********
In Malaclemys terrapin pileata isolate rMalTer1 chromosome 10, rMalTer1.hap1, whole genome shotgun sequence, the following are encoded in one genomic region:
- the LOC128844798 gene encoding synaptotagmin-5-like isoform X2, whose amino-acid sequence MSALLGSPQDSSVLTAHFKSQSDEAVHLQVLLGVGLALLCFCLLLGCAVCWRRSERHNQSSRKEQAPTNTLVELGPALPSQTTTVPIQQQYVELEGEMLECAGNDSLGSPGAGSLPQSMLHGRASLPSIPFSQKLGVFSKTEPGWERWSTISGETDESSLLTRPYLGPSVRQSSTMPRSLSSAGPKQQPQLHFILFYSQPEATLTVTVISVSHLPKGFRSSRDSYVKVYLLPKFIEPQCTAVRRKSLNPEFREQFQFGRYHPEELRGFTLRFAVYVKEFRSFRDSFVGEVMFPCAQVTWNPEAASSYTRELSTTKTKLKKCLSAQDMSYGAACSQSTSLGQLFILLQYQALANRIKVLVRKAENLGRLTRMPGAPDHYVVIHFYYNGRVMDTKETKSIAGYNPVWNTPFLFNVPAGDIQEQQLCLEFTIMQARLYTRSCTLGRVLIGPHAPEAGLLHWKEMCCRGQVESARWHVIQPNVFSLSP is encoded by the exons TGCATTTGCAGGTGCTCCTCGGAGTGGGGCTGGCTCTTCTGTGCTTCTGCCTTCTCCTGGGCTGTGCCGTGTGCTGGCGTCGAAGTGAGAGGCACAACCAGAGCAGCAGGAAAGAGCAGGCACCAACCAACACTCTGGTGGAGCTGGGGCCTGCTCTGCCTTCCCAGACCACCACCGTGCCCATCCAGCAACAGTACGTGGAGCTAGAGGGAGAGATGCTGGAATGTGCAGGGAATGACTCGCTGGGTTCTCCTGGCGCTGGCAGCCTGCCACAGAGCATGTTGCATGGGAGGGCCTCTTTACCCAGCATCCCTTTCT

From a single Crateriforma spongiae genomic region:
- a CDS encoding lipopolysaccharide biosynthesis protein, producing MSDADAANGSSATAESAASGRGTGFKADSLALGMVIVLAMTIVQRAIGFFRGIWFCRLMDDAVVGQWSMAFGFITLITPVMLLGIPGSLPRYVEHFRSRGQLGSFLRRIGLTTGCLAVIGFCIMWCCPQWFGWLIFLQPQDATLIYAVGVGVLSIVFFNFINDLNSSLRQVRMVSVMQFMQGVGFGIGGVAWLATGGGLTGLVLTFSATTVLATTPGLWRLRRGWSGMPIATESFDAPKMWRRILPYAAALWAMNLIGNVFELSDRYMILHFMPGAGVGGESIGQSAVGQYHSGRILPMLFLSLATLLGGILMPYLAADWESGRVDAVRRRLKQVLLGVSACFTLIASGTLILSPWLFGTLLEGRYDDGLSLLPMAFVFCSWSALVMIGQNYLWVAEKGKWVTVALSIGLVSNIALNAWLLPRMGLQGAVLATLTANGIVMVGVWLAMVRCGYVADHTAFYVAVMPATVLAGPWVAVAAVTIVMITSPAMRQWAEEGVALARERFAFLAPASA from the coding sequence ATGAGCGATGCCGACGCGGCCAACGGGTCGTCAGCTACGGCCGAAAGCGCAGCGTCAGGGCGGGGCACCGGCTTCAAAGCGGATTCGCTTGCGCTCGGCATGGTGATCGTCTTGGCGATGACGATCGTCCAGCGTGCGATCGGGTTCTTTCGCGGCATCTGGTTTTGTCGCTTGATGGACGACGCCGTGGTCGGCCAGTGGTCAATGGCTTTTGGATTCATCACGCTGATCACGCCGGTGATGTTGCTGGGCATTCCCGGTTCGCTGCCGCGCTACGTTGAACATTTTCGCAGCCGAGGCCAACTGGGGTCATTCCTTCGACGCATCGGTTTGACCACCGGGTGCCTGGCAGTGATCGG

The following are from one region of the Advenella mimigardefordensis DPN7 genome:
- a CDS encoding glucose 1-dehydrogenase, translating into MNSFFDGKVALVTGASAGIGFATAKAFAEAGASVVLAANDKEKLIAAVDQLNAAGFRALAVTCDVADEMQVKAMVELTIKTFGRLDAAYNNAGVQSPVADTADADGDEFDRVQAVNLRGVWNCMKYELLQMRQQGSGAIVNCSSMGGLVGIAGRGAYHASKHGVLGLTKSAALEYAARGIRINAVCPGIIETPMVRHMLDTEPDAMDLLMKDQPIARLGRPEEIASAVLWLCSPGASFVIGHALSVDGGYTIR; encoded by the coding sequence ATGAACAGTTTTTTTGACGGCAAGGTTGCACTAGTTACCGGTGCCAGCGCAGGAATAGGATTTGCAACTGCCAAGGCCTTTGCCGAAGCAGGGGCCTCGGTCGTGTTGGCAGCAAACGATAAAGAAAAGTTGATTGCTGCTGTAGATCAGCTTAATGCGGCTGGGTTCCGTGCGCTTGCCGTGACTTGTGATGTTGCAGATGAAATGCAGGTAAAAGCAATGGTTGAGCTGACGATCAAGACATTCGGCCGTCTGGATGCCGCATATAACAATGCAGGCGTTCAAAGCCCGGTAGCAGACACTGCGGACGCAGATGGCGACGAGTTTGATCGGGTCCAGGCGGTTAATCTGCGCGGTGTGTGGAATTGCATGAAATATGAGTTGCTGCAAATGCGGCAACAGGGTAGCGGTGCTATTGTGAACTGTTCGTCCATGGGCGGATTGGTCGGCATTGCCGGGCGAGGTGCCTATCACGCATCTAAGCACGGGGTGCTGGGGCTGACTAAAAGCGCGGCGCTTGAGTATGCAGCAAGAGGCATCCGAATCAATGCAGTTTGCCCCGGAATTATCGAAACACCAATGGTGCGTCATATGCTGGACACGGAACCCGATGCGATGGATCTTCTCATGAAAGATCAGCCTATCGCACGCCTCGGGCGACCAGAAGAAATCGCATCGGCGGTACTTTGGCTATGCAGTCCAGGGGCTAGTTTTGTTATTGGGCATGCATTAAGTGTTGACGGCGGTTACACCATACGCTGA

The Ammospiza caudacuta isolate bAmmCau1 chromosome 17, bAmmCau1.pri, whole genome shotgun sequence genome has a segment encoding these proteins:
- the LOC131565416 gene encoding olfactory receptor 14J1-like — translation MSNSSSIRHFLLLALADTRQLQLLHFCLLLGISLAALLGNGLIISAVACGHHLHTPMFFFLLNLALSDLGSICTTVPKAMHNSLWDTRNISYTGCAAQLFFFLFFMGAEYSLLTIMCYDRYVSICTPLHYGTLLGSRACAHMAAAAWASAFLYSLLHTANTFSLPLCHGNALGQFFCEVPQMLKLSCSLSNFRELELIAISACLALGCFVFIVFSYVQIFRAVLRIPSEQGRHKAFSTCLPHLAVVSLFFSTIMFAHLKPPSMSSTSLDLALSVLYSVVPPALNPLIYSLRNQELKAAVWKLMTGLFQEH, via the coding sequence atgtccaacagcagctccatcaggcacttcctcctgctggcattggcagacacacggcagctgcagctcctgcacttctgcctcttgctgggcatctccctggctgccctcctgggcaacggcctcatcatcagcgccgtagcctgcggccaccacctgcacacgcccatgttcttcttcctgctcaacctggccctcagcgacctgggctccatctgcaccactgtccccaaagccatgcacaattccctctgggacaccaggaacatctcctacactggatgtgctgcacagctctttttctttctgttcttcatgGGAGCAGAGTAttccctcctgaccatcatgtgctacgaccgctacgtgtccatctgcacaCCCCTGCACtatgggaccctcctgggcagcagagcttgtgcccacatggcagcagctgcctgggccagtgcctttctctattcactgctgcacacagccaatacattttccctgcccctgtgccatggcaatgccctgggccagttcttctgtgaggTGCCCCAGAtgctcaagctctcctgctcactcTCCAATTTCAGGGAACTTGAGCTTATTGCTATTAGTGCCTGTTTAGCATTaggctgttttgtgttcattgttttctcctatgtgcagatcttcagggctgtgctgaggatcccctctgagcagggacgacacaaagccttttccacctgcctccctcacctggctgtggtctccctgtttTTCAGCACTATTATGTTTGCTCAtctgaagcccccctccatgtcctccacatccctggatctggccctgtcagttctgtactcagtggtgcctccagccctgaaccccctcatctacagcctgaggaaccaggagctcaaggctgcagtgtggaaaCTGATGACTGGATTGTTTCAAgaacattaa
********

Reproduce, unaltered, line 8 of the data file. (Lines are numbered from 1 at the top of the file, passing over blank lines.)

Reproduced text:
- the LOC131565416 gene encoding olfactory receptor 14J1-like — translation MSNSSSIRHFLLLALADTRQLQLLHFCLLLGISLAALLGNGLIISAVACGHHLHTPMFFFLLNLALSDLGSICTTVPKAMHNSLWDTRNISYTGCAAQLFFFLFFMGAEYSLLTIMCYDRYVSICTPLHYGTLLGSRACAHMAAAAWASAFLYSLLHTANTFSLPLCHGNALGQFFCEVPQMLKLSCSLSNFRELELIAISACLALGCFVFIVFSYVQIFRAVLRIPSEQGRHKAFSTCLPHLAVVSLFFSTIMFAHLKPPSMSSTSLDLALSVLYSVVPPALNPLIYSLRNQELKAAVWKLMTGLFQEH, via the coding sequence atgtccaacagcagctccatcaggcacttcctcctgctggcattggcagacacacggcagctgcagctcctgcacttctgcctcttgctgggcatctccctggctgccctcctgggcaacggcctcatcatcagcgccgtagcctgcggccaccacctgcacacgcccatgttcttcttcctgctcaacctggccctcagcgacctgggctccatctgcaccactgtccccaaagccatgcacaattccctctgggacaccaggaacatctcctacactggatgtgctgcacagctctttttctttctgttcttcatgGGAGCAGAGTAttccctcctgaccatcatgtgctacgaccgctacgtgtccatctgcacaCCCCTGCACtatgggaccctcctgggcagcagagcttgtgcccacatggcagcagctgcctgggccagtgcctttctctattcactgctgcacacagccaatacattttccctgcccctgtgccatggcaatgccctgggccagttcttctgtgaggTGCCCCAGAtgctcaagctctcctgctcactcTCCAATTTCAGGGAACTTGAGCTTATTGCTATTAGTGCCTGTTTAGCATTaggctgttttgtgttcattgttttctcctatgtgcagatcttcagggctgtgctgaggatcccctctgagcagggacgacacaaagccttttccacctgcctccctcacctggctgtggtctccctgtttTTCAGCACTATTATGTTTGCTCAtctgaagcccccctccatgtcctccacatccctggatctggccctgtcagttctgtactcagtggtgcctccagccctgaaccccctcatctacagcctgaggaaccaggagctcaaggctgcagtgtggaaaCTGATGACTGGATTGTTTCAAgaacattaa